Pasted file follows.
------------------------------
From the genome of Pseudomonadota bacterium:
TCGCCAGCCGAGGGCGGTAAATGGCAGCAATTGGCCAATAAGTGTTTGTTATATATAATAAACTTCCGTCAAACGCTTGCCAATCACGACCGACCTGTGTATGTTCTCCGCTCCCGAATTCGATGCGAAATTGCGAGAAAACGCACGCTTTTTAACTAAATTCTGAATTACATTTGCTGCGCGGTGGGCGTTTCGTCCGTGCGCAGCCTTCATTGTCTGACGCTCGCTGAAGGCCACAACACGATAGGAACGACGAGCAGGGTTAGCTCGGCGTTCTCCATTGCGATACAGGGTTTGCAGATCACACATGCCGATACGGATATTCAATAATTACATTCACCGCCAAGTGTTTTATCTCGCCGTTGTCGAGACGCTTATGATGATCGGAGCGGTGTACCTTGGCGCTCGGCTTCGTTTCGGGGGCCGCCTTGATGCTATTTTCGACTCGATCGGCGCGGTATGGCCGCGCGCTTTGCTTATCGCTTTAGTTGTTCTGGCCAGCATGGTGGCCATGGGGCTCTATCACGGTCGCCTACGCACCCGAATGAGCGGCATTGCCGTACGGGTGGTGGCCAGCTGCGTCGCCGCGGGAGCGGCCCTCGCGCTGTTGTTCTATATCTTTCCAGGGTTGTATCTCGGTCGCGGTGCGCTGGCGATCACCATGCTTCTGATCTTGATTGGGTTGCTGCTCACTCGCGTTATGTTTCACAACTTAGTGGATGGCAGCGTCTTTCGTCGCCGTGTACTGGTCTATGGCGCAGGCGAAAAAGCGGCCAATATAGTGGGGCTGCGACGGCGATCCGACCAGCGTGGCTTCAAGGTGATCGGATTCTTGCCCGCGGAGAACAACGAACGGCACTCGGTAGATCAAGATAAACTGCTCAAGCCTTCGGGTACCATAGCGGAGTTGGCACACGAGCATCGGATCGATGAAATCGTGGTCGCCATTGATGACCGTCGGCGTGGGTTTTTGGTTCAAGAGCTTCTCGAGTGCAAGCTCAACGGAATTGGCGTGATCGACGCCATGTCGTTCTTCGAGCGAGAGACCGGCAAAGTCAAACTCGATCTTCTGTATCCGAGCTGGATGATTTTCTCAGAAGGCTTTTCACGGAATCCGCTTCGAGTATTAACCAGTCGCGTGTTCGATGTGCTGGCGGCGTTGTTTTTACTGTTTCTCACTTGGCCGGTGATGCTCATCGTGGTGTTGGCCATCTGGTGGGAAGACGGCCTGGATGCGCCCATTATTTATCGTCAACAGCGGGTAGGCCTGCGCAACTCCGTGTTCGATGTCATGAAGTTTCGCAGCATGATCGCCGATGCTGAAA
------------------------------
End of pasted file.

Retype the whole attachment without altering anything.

From the genome of Pseudomonadota bacterium:
TCGCCAGCCGAGGGCGGTAAATGGCAGCAATTGGCCAATAAGTGTTTGTTATATATAATAAACTTCCGTCAAACGCTTGCCAATCACGACCGACCTGTGTATGTTCTCCGCTCCCGAATTCGATGCGAAATTGCGAGAAAACGCACGCTTTTTAACTAAATTCTGAATTACATTTGCTGCGCGGTGGGCGTTTCGTCCGTGCGCAGCCTTCATTGTCTGACGCTCGCTGAAGGCCACAACACGATAGGAACGACGAGCAGGGTTAGCTCGGCGTTCTCCATTGCGATACAGGGTTTGCAGATCACACATGCCGATACGGATATTCAATAATTACATTCACCGCCAAGTGTTTTATCTCGCCGTTGTCGAGACGCTTATGATGATCGGAGCGGTGTACCTTGGCGCTCGGCTTCGTTTCGGGGGCCGCCTTGATGCTATTTTCGACTCGATCGGCGCGGTATGGCCGCGCGCTTTGCTTATCGCTTTAGTTGTTCTGGCCAGCATGGTGGCCATGGGGCTCTATCACGGTCGCCTACGCACCCGAATGAGCGGCATTGCCGTACGGGTGGTGGCCAGCTGCGTCGCCGCGGGAGCGGCCCTCGCGCTGTTGTTCTATATCTTTCCAGGGTTGTATCTCGGTCGCGGTGCGCTGGCGATCACCATGCTTCTGATCTTGATTGGGTTGCTGCTCACTCGCGTTATGTTTCACAACTTAGTGGATGGCAGCGTCTTTCGTCGCCGTGTACTGGTCTATGGCGCAGGCGAAAAAGCGGCCAATATAGTGGGGCTGCGACGGCGATCCGACCAGCGTGGCTTCAAGGTGATCGGATTCTTGCCCGCGGAGAACAACGAACGGCACTCGGTAGATCAAGATAAACTGCTCAAGCCTTCGGGTACCATAGCGGAGTTGGCACACGAGCATCGGATCGATGAAATCGTGGTCGCCATTGATGACCGTCGGCGTGGGTTTTTGGTTCAAGAGCTTCTCGAGTGCAAGCTCAACGGAATTGGCGTGATCGACGCCATGTCGTTCTTCGAGCGAGAGACCGGCAAAGTCAAACTCGATCTTCTGTATCCGAGCTGGATGATTTTCTCAGAAGGCTTTTCACGGAATCCGCTTCGAGTATTAACCAGTCGCGTGTTCGATGTGCTGGCGGCGTTGTTTTTACTGTTTCTCACTTGGCCGGTGATGCTCATCGTGGTGTTGGCCATCTGGTGGGAAGACGGCCTGGATGCGCCCATTATTTATCGTCAACAGCGGGTAGGCCTGCGCAACTCCGTGTTCGATGTCATGAAGTTTCGCAGCATGATCGCCGATGCTGAAA